This very unusual image shows the Buddha seated in sattvasana on a tiered throne with attenuated arms resting in the lap in dhyana mudra, and wearing a sanghati with the fold or pleat falling most of the way down the figure’s chest and all the way down the back.
It has some similarities to an unusual standing image of the Buddha in Pal (2003, p. 122) which is attributed to Thailand, to the Mon-Dvaravati Period – 7th-8th century.
The hands and limbs are extended and the hands are disproportionately large with the fingers being unusually long and spindly. The face is long and oval with long ears that point away from the head. The usnisha and cintimani are tall and pointy. The image itself is narrow and thin.
The platform just beneath the Buddha’s crossed legs has been incised with a repeated triangular motif.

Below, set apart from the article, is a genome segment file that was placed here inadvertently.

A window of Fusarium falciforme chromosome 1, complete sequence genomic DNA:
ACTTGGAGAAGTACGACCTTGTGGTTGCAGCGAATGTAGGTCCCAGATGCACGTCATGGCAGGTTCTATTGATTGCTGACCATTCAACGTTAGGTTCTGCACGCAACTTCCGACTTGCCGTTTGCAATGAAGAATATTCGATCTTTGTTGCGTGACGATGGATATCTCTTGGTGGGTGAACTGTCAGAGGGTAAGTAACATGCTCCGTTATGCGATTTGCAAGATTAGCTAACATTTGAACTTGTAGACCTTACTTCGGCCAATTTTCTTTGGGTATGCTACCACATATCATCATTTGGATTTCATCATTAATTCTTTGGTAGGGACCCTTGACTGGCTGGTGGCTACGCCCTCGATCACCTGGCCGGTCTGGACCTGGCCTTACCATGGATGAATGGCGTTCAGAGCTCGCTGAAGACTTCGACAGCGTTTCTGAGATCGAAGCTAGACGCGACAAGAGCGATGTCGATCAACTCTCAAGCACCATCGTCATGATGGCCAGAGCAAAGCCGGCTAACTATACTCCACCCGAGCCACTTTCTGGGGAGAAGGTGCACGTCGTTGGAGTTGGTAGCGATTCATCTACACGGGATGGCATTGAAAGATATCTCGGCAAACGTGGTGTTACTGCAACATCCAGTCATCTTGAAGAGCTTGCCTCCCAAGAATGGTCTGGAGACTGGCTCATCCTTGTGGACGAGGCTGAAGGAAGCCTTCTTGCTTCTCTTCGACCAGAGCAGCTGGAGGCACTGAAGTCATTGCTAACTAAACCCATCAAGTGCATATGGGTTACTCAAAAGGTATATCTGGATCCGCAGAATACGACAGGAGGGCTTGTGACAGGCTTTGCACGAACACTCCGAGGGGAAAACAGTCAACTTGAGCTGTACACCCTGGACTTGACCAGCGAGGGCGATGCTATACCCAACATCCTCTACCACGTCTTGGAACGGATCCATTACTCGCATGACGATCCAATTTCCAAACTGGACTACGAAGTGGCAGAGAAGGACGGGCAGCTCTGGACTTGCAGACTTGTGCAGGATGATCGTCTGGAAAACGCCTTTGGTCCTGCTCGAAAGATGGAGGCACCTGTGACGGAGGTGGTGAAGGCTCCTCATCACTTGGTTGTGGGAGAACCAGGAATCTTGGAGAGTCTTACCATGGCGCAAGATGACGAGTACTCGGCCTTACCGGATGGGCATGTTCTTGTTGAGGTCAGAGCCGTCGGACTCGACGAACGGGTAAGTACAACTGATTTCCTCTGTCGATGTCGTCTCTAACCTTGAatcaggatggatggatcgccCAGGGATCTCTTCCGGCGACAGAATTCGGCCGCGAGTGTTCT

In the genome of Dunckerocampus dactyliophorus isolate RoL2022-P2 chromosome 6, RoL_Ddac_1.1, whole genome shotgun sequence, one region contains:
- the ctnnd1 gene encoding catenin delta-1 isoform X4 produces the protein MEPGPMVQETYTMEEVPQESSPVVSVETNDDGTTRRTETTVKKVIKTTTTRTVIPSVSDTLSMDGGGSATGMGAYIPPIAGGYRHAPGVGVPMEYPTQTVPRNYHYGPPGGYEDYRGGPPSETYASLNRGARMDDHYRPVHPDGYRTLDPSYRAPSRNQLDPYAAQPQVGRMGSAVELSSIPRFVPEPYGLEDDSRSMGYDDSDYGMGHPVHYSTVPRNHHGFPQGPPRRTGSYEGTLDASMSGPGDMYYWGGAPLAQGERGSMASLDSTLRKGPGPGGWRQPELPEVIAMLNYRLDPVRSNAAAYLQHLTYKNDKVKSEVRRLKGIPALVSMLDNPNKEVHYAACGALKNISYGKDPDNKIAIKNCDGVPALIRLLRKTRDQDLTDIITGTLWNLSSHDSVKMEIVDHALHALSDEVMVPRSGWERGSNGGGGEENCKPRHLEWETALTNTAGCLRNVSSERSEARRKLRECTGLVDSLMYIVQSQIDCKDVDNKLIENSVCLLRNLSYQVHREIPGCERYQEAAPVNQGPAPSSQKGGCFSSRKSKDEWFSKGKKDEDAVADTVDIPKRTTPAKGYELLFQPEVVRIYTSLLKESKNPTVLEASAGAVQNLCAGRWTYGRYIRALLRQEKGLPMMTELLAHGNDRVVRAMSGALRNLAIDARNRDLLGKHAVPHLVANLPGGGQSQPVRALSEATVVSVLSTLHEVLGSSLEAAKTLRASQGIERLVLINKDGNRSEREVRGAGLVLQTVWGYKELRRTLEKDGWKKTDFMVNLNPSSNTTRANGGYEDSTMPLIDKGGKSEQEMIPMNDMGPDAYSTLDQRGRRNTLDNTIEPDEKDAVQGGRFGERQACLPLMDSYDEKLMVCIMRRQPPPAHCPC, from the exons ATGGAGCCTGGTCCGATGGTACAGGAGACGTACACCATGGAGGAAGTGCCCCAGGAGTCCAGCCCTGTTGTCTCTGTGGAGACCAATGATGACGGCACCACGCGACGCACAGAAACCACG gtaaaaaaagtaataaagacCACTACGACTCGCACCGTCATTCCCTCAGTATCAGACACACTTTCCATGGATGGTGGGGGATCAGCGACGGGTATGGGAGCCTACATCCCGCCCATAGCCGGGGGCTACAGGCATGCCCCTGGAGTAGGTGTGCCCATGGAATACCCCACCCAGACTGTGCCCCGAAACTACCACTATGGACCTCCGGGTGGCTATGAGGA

The image shows significant wear from ritual use. There is an old rep[air to the lower back of the dais probably amending a casting flaw. This is likely to be contemporary wit the piece.
The bronze that has been used to cast this piece has a high copper content and so the hue is relatively coppery.
Overall, it is a very unusual example. It came from an old private collection in the UK.
Pal, P., Art from the Indian Subcontinent: Asian Art at the Norton Simon Museum, Yale University Press, 2003.